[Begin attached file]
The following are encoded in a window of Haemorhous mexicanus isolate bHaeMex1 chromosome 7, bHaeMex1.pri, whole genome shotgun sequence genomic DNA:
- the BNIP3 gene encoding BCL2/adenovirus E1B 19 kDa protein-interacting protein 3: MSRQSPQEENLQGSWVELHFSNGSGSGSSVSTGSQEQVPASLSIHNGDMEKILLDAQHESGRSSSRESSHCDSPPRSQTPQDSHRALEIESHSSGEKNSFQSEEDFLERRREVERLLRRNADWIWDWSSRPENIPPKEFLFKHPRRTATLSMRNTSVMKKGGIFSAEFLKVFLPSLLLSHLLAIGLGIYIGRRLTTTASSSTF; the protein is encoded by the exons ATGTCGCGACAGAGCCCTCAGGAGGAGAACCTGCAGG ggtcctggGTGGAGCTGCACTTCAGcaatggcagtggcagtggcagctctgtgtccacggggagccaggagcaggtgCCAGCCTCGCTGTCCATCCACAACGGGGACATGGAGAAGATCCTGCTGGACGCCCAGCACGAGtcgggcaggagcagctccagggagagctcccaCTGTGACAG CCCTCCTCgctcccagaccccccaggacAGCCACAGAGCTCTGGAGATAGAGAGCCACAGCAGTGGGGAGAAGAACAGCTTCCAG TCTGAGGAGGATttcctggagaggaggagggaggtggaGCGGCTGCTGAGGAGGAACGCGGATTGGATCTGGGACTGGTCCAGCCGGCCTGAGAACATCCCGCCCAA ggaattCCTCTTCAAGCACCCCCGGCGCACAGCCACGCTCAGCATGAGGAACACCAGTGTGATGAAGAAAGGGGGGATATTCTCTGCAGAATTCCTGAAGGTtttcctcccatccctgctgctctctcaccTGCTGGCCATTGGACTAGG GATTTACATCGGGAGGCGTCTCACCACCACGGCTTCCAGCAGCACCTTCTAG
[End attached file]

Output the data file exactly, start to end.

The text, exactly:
The following are encoded in a window of Haemorhous mexicanus isolate bHaeMex1 chromosome 7, bHaeMex1.pri, whole genome shotgun sequence genomic DNA:
- the BNIP3 gene encoding BCL2/adenovirus E1B 19 kDa protein-interacting protein 3: MSRQSPQEENLQGSWVELHFSNGSGSGSSVSTGSQEQVPASLSIHNGDMEKILLDAQHESGRSSSRESSHCDSPPRSQTPQDSHRALEIESHSSGEKNSFQSEEDFLERRREVERLLRRNADWIWDWSSRPENIPPKEFLFKHPRRTATLSMRNTSVMKKGGIFSAEFLKVFLPSLLLSHLLAIGLGIYIGRRLTTTASSSTF; the protein is encoded by the exons ATGTCGCGACAGAGCCCTCAGGAGGAGAACCTGCAGG ggtcctggGTGGAGCTGCACTTCAGcaatggcagtggcagtggcagctctgtgtccacggggagccaggagcaggtgCCAGCCTCGCTGTCCATCCACAACGGGGACATGGAGAAGATCCTGCTGGACGCCCAGCACGAGtcgggcaggagcagctccagggagagctcccaCTGTGACAG CCCTCCTCgctcccagaccccccaggacAGCCACAGAGCTCTGGAGATAGAGAGCCACAGCAGTGGGGAGAAGAACAGCTTCCAG TCTGAGGAGGATttcctggagaggaggagggaggtggaGCGGCTGCTGAGGAGGAACGCGGATTGGATCTGGGACTGGTCCAGCCGGCCTGAGAACATCCCGCCCAA ggaattCCTCTTCAAGCACCCCCGGCGCACAGCCACGCTCAGCATGAGGAACACCAGTGTGATGAAGAAAGGGGGGATATTCTCTGCAGAATTCCTGAAGGTtttcctcccatccctgctgctctctcaccTGCTGGCCATTGGACTAGG GATTTACATCGGGAGGCGTCTCACCACCACGGCTTCCAGCAGCACCTTCTAG